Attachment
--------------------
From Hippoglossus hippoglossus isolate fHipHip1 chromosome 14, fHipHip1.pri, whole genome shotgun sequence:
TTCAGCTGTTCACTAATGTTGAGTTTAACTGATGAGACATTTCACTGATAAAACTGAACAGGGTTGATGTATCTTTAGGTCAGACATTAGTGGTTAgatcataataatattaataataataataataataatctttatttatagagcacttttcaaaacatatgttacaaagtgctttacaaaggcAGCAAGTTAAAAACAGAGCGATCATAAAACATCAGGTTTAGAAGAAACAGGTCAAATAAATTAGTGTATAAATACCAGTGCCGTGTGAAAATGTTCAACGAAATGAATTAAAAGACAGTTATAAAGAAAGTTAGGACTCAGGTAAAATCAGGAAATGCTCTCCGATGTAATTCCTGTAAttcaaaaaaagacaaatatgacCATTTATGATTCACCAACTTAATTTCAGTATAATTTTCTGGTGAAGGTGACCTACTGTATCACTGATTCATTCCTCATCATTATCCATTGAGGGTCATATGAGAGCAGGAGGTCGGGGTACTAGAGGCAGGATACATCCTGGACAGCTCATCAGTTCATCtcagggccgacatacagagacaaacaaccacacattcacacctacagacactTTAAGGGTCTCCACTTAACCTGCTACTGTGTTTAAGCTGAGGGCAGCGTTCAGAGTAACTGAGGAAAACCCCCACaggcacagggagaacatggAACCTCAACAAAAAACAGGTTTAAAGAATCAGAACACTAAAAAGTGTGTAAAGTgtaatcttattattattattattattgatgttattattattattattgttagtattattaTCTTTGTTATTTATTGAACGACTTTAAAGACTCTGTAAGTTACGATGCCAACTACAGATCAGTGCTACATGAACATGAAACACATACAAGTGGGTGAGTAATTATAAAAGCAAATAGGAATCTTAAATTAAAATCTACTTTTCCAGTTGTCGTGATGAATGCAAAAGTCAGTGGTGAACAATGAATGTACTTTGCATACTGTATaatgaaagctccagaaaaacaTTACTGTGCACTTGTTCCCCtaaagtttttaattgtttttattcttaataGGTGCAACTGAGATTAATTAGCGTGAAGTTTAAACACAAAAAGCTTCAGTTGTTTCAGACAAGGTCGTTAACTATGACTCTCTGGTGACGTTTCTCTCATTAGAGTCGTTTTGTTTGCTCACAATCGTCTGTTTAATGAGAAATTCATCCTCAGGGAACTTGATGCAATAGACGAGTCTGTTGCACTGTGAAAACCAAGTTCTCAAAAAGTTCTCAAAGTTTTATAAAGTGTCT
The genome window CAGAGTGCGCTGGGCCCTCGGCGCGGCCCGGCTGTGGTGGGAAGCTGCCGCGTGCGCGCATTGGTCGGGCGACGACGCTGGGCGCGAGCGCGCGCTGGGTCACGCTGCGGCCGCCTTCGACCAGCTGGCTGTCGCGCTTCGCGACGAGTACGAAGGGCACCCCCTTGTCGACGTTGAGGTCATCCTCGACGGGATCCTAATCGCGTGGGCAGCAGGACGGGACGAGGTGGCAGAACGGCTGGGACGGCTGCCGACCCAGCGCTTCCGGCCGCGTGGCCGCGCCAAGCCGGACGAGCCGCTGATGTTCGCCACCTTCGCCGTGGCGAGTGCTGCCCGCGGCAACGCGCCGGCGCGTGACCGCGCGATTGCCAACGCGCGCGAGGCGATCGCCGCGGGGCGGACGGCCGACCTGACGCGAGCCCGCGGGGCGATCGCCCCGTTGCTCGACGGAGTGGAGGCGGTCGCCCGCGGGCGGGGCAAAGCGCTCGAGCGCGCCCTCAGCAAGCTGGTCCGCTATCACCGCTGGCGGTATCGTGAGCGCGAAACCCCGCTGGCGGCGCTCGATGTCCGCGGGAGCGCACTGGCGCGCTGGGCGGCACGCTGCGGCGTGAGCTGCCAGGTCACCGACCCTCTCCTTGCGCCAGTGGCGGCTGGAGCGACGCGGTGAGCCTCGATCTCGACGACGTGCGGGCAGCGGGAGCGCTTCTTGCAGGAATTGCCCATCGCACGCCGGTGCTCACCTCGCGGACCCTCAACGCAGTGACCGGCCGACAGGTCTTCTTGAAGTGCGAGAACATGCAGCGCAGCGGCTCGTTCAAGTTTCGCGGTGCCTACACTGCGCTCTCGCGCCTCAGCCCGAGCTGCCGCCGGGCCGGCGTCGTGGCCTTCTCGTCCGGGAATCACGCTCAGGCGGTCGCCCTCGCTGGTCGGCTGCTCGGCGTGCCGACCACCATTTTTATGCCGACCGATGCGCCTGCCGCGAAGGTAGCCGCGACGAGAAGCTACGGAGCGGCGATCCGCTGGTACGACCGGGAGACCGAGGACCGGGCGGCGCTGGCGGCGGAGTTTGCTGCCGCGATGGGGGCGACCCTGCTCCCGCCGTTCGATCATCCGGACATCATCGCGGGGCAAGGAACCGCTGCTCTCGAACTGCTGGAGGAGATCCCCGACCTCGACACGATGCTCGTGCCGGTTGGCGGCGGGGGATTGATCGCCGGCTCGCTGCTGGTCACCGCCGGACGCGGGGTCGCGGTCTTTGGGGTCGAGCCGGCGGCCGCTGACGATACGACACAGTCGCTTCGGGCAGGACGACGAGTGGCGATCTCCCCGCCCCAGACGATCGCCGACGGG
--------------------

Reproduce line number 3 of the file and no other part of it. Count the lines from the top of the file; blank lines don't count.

The genome window CAGAGTGCGCTGGGCCCTCGGCGCGGCCCGGCTGTGGTGGGAAGCTGCCGCGTGCGCGCATTGGTCGGGCGACGACGCTGGGCGCGAGCGCGCGCTGGGTCACGCTGCGGCCGCCTTCGACCAGCTGGCTGTCGCGCTTCGCGACGAGTACGAAGGGCACCCCCTTGTCGACGTTGAGGTCATCCTCGACGGGATCCTAATCGCGTGGGCAGCAGGACGGGACGAGGTGGCAGAACGGCTGGGACGGCTGCCGACCCAGCGCTTCCGGCCGCGTGGCCGCGCCAAGCCGGACGAGCCGCTGATGTTCGCCACCTTCGCCGTGGCGAGTGCTGCCCGCGGCAACGCGCCGGCGCGTGACCGCGCGATTGCCAACGCGCGCGAGGCGATCGCCGCGGGGCGGACGGCCGACCTGACGCGAGCCCGCGGGGCGATCGCCCCGTTGCTCGACGGAGTGGAGGCGGTCGCCCGCGGGCGGGGCAAAGCGCTCGAGCGCGCCCTCAGCAAGCTGGTCCGCTATCACCGCTGGCGGTATCGTGAGCGCGAAACCCCGCTGGCGGCGCTCGATGTCCGCGGGAGCGCACTGGCGCGCTGGGCGGCACGCTGCGGCGTGAGCTGCCAGGTCACCGACCCTCTCCTTGCGCCAGTGGCGGCTGGAGCGACGCGGTGAGCCTCGATCTCGACGACGTGCGGGCAGCGGGAGCGCTTCTTGCAGGAATTGCCCATCGCACGCCGGTGCTCACCTCGCGGACCCTCAACGCAGTGACCGGCCGACAGGTCTTCTTGAAGTGCGAGAACATGCAGCGCAGCGGCTCGTTCAAGTTTCGCGGTGCCTACACTGCGCTCTCGCGCCTCAGCCCGAGCTGCCGCCGGGCCGGCGTCGTGGCCTTCTCGTCCGGGAATCACGCTCAGGCGGTCGCCCTCGCTGGTCGGCTGCTCGGCGTGCCGACCACCATTTTTATGCCGACCGATGCGCCTGCCGCGAAGGTAGCCGCGACGAGAAGCTACGGAGCGGCGATCCGCTGGTACGACCGGGAGACCGAGGACCGGGCGGCGCTGGCGGCGGAGTTTGCTGCCGCGATGGGGGCGACCCTGCTCCCGCCGTTCGATCATCCGGACATCATCGCGGGGCAAGGAACCGCTGCTCTCGAACTGCTGGAGGAGATCCCCGACCTCGACACGATGCTCGTGCCGGTTGGCGGCGGGGGATTGATCGCCGGCTCGCTGCTGGTCACCGCCGGACGCGGGGTCGCGGTCTTTGGGGTCGAGCCGGCGGCCGCTGACGATACGACACAGTCGCTTCGGGCAGGACGACGAGTGGCGATCTCCCCGCCCCAGACGATCGCCGACGGG